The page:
The Supreme Court on Friday agreed to hear on April 10 a string of petitions challenging the electoral bond scheme. The court has also agreed to consider the prayer for staying the scheme.
The bench headed by Chief Justice Ranjan Gogoi deferred the hearing to a "Non-Miscellaneous Day" observing that it would require some time.
Advocate Prashant Bhushan on Friday contended that ahead of the 2019 General Elections, copious amounts of donations are being made anonymously by way of electoral bonds. "Thousands of crores worth black money is being tendered, 90% of which has gone to the ruling party", he advanced.
Attorney General K. K. Venugopal commented that Bhushan is "making an election speech", to which the Chief Justice quipped, "it is election time". The AG called out the counsel for the petitioner for apparently representing the interests of his political affiliation- "He is doing it for his party...Congress", said the AG. "My party?", asked Bhushan.
The petitions have been filed by political party Communist Party of India (Marxist) and NGOs Common Cause and Association for Democratic Reforms (ADR), which challenge the scheme as "an obscure funding system which is unchecked by any authority".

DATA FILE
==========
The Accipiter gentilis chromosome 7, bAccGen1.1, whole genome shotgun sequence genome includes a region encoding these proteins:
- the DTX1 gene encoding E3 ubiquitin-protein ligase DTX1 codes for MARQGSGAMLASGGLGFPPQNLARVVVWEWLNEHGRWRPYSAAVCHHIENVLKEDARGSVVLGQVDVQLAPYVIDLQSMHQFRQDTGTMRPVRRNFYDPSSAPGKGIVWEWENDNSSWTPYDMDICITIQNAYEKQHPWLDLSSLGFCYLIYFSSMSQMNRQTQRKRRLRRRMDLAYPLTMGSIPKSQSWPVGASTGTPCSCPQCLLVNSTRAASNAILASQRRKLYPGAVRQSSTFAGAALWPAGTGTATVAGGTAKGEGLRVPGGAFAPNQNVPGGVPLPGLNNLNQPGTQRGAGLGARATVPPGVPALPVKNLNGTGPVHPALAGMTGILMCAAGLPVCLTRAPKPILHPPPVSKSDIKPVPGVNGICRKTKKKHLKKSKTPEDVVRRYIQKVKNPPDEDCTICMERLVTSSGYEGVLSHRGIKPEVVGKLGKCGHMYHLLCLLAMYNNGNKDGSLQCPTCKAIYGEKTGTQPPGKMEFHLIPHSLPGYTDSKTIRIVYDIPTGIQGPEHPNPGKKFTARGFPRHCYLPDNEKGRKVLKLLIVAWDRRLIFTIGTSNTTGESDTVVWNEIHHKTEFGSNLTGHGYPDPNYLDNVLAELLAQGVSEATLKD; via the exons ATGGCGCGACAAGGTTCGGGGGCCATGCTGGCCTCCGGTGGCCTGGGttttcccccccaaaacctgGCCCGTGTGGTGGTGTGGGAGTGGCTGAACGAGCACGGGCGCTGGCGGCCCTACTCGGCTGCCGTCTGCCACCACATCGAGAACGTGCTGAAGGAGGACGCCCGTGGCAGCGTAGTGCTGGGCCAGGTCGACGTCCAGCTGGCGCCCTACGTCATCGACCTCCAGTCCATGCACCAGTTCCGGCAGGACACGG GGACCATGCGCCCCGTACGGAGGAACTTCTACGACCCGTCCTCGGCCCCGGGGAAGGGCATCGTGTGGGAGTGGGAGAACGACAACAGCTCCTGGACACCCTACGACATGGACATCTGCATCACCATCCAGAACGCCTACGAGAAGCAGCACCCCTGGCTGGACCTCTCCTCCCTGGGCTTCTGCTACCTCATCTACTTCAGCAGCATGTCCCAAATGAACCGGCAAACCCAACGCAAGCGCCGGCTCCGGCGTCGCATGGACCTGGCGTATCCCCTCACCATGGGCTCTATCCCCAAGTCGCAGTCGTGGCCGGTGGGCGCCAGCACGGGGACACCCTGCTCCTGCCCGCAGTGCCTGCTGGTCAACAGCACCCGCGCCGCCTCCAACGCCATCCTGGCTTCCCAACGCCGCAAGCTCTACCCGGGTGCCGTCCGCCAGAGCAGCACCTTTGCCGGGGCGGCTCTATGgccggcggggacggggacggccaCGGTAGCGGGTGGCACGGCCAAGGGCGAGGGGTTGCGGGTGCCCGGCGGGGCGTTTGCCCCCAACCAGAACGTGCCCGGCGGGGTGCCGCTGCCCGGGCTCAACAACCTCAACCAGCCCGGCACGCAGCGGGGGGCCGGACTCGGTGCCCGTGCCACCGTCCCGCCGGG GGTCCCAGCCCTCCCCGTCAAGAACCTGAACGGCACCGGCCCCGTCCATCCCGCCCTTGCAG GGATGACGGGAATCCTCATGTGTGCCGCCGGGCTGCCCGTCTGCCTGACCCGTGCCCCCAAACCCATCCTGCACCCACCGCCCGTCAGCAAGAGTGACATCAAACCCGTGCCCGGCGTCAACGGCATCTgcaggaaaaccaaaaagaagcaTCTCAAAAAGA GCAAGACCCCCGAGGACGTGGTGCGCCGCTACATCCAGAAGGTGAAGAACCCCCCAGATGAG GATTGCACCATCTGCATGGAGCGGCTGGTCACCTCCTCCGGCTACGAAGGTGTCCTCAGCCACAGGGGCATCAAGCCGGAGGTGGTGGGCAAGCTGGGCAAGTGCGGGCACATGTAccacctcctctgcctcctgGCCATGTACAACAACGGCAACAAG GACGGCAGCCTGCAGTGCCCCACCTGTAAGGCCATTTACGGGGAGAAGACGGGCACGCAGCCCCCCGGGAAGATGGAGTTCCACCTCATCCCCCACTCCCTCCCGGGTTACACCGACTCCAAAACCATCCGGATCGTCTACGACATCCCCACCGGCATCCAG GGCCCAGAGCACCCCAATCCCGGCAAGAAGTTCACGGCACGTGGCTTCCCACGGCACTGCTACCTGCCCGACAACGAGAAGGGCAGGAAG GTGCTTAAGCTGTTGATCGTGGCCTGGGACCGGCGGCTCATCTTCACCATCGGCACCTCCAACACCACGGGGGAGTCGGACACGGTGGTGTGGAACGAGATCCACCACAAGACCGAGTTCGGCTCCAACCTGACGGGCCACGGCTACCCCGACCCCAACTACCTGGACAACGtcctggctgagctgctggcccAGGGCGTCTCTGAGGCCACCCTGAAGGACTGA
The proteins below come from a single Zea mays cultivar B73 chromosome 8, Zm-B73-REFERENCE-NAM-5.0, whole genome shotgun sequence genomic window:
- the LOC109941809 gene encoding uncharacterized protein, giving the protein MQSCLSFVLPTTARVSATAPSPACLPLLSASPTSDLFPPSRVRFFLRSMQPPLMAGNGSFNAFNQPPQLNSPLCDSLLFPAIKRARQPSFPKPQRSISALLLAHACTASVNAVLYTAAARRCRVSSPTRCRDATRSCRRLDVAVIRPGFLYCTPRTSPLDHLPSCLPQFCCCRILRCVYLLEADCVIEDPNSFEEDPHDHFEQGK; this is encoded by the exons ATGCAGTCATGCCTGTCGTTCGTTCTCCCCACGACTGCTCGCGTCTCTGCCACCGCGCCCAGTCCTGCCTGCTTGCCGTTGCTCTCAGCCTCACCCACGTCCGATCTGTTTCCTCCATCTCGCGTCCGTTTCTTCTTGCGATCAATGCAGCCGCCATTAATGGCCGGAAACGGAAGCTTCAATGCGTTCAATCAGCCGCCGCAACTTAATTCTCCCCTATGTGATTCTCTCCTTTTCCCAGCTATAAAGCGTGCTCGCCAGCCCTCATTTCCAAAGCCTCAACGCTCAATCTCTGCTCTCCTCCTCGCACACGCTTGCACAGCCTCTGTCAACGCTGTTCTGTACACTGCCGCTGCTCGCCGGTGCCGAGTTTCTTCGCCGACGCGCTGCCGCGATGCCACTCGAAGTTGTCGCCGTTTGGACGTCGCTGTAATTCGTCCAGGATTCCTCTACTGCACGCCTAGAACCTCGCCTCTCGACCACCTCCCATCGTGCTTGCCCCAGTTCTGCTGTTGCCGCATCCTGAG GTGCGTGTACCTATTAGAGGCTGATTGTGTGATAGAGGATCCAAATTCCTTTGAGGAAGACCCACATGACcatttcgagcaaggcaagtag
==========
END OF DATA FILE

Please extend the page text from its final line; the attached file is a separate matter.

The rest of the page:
The petitioners have voiced the apprehension that the amendments to Companies Act 2013 will lead to "private corporate interests taking precedence over the needs and rights of the people of the State in policy considerations."
The Election Commission of India has told the apex court that the 'Electoral Bonds Scheme' has a serious impact on transparency in political funding. The counter-affidavit filed by the ECI reveals that it had expressed concerns way back in May 2017 itself, immediately after the passage of the Finance Act 2017, which had brought in the crucial legislative amendments for laying the foundation for the scheme.
On the contrary, the Centre has said that the scheme of electoral bonds will in fact "promote transparency in funding and donation received by political parties".